A core second year practical which uses liquid nitrogen cooling to investigate the effects of cryogenic temperatures on electrical resistance. You will calibrate an 'industry standard' platinum resistance thermometer before investigating the onset of superconductivity and demonstrate magnetic levitation.

Experiment 11: Temperature variation of electrical resistance

Experiment 12: Charge decay from a capacitor

This first-year experiment uses a modern storage oscilloscope of monitor the voltage across a discharging capacitor. In doing so it will help demonstrate and solidify your understanding of your electromagnetism module, as well as training you in the use of modern oscilloscopes.

Experiment 12 - Charge decay from a capacitor

 

Experiment 13: Properties of liquid nitrogen

This first-year practical offers basic training in the use of cryogenic materials by asking you to determine the latent heat of vaporisation of liquid nitrogen. As with all of our practicals you will use scientific plotting software to analyse your data in real time, and learn to evaluate and mitigate against experimental errors.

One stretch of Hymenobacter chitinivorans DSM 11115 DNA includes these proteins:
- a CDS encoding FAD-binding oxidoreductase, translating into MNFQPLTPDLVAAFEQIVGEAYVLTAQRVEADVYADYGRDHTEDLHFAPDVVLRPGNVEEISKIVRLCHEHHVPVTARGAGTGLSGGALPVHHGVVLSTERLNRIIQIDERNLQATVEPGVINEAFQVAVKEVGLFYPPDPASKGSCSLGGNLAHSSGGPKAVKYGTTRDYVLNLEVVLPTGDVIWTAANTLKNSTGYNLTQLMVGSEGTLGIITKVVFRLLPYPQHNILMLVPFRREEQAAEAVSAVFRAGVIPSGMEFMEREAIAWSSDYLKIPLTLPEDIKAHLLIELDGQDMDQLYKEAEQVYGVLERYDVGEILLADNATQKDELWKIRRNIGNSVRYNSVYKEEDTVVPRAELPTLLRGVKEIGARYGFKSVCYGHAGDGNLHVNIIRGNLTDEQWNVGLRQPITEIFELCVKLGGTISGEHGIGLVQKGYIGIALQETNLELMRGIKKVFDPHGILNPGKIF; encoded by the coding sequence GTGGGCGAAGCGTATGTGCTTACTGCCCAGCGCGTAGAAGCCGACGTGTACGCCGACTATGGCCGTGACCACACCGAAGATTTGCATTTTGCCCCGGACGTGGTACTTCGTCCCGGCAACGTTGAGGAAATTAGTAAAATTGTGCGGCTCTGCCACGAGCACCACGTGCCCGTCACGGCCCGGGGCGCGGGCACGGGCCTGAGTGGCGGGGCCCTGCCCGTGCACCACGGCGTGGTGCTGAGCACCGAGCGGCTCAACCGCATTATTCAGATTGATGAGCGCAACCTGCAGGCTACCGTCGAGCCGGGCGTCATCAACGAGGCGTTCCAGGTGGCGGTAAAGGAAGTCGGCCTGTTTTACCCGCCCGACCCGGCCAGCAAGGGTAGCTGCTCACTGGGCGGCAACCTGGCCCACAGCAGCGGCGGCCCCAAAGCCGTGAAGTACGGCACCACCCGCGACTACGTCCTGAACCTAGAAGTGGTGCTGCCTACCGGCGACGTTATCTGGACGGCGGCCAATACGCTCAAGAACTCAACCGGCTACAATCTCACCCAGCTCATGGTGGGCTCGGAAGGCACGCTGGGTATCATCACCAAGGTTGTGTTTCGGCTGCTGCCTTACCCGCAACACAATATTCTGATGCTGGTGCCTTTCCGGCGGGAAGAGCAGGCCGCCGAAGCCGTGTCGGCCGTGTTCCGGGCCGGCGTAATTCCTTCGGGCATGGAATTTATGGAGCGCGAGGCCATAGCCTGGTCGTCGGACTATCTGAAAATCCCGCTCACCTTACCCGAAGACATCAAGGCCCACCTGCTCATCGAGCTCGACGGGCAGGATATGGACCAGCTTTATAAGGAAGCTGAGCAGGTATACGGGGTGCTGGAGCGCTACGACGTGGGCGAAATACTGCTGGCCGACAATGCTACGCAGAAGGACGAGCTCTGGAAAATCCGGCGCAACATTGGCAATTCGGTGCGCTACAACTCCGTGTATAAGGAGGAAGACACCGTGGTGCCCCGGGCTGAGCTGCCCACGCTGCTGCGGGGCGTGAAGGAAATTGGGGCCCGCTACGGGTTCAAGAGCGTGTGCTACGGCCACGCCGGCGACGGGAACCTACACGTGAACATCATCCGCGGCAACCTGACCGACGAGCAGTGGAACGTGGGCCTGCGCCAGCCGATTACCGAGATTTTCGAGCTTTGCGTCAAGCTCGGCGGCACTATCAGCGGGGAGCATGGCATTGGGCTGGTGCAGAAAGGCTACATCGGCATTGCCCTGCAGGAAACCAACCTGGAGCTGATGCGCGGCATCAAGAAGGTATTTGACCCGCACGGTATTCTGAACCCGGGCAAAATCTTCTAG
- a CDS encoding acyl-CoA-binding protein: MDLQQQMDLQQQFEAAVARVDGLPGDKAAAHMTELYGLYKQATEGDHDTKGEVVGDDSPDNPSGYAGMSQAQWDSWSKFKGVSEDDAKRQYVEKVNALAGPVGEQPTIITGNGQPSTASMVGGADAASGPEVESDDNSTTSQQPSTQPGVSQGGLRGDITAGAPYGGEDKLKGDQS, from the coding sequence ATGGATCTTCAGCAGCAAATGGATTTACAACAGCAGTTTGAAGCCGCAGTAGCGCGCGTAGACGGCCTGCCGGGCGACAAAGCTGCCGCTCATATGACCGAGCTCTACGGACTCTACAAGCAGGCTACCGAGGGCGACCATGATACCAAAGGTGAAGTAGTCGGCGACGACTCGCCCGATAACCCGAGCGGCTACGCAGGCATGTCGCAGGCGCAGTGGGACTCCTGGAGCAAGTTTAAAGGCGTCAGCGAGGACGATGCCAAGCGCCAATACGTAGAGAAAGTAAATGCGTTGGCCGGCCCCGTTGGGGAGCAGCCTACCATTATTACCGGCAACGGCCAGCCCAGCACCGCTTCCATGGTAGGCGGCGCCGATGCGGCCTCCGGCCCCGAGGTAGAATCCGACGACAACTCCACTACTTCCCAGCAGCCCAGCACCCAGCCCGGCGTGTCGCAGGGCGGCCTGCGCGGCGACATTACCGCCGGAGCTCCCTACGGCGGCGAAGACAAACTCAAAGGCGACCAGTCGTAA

Experiment 13: Properties of liquid nitrogen

 

Experiment 14: Photoelectric effect

A first year practical which allows you to investigate the physics which gained Einstein his Nobel prize, and kickstarted the quantum revolution; the photoelectric effect. You will investigate the work function of a UV irradiated photocathode and apply Einstein's theoretical insights to measure Planck's constant.

Experiment 14: Photoelectric effect